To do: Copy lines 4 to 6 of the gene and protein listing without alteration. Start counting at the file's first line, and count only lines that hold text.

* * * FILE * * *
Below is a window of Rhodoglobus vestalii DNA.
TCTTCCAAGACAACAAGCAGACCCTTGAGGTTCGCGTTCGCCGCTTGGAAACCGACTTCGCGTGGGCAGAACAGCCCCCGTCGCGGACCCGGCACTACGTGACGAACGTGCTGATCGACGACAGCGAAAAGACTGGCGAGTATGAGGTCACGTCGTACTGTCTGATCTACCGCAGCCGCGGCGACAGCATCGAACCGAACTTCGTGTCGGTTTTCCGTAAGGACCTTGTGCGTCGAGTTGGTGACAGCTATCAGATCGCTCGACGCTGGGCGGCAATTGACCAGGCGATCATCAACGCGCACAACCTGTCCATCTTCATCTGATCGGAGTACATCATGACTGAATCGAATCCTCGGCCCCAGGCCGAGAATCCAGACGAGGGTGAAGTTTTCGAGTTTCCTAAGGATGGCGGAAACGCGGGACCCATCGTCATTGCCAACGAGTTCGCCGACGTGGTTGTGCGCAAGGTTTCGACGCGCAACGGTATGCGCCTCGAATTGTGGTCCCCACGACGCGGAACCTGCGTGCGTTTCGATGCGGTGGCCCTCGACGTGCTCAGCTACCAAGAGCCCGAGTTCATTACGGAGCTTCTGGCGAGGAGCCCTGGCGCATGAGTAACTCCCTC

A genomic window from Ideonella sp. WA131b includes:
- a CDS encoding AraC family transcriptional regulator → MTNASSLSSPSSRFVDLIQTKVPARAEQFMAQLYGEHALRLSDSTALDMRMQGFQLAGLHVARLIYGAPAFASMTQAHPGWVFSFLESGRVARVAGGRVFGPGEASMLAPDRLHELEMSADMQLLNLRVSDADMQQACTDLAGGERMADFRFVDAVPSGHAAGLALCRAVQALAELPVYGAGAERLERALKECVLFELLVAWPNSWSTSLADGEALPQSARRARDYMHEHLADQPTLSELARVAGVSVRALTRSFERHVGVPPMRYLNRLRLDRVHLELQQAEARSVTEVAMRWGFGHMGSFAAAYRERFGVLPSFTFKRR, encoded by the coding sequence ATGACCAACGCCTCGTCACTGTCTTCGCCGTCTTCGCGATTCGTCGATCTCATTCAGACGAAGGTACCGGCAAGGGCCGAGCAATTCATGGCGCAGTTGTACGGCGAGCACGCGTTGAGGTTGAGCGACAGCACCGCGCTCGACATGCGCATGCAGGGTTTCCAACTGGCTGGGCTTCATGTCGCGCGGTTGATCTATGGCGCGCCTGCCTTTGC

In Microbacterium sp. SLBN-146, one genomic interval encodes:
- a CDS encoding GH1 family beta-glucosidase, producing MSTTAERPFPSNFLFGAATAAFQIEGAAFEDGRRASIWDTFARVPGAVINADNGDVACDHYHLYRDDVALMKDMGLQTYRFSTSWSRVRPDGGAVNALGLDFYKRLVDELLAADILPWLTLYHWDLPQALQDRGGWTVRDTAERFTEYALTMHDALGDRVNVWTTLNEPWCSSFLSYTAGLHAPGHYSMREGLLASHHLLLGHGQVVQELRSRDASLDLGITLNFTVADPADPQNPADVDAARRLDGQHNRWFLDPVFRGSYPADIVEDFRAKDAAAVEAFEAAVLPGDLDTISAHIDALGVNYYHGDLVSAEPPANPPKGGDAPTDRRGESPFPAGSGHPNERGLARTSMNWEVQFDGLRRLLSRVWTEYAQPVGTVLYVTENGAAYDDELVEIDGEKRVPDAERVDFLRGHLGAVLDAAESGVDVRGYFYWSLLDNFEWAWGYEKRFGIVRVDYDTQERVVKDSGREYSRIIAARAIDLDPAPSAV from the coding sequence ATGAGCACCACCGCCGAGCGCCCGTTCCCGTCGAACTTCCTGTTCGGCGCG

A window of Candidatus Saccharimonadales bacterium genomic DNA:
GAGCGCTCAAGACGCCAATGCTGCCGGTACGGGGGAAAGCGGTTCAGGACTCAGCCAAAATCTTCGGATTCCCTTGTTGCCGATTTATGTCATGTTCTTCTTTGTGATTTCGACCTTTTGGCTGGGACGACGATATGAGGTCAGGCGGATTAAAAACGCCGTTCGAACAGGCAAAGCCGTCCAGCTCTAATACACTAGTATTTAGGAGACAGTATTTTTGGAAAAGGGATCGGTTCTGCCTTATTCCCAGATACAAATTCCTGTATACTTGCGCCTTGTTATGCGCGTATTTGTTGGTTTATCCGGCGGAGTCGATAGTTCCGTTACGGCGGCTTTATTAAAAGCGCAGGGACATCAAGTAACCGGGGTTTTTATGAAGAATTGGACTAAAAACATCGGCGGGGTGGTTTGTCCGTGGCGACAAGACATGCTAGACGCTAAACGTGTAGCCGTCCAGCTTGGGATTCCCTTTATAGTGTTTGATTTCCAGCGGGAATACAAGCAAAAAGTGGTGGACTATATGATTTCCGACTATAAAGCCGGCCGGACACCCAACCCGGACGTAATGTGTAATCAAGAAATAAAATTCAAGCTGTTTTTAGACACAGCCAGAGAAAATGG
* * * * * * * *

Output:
- a CDS encoding AraC family transcriptional regulator → MTNASSLSSPSSRFVDLIQTKVPARAEQFMAQLYGEHALRLSDSTALDMRMQGFQLAGLHVARLIYGAPAFASMTQAHPGWVFSFLESGRVARVAGGRVFGPGEASMLAPDRLHELEMSADMQLLNLRVSDADMQQACTDLAGGERMADFRFVDAVPSGHAAGLALCRAVQALAELPVYGAGAERLERALKECVLFELLVAWPNSWSTSLADGEALPQSARRARDYMHEHLADQPTLSELARVAGVSVRALTRSFERHVGVPPMRYLNRLRLDRVHLELQQAEARSVTEVAMRWGFGHMGSFAAAYRERFGVLPSFTFKRR, encoded by the coding sequence ATGACCAACGCCTCGTCACTGTCTTCGCCGTCTTCGCGATTCGTCGATCTCATTCAGACGAAGGTACCGGCAAGGGCCGAGCAATTCATGGCGCAGTTGTACGGCGAGCACGCGTTGAGGTTGAGCGACAGCACCGCGCTCGACATGCGCATGCAGGGTTTCCAACTGGCTGGGCTTCATGTCGCGCGGTTGATCTATGGCGCGCCTGCCTTTGC

In Microbacterium sp. SLBN-146, one genomic interval encodes:
- a CDS encoding GH1 family beta-glucosidase, producing MSTTAERPFPSNFLFGAATAAFQIEGAAFEDGRRASIWDTFARVPGAVINADNGDVACDHYHLYRDDVALMKDMGLQTYRFSTSWSRVRPDGGAVNALGLDFYKRLVDELLAADILPWLTLYHWDLPQALQDRGGWTVRDTAERFTEYALTMHDALGDRVNVWTTLNEPWCSSFLSYTAGLHAPGHYSMREGLLASHHLLLGHGQVVQELRSRDASLDLGITLNFTVADPADPQNPADVDAARRLDGQHNRWFLDPVFRGSYPADIVEDFRAKDAAAVEAFEAAVLPGDLDTISAHIDALGVNYYHGDLVSAEPPANPPKGGDAPTDRRGESPFPAGSGHPNERGLARTSMNWEVQFDGLRRLLSRVWTEYAQPVGTVLYVTENGAAYDDELVEIDGEKRVPDAERVDFLRGHLGAVLDAAESGVDVRGYFYWSLLDNFEWAWGYEKRFGIVRVDYDTQERVVKDSGREYSRIIAARAIDLDPAPSAV from the coding sequence ATGAGCACCACCGCCGAGCGCCCGTTCCCGTCGAACTTCCTGTTCGGCGCG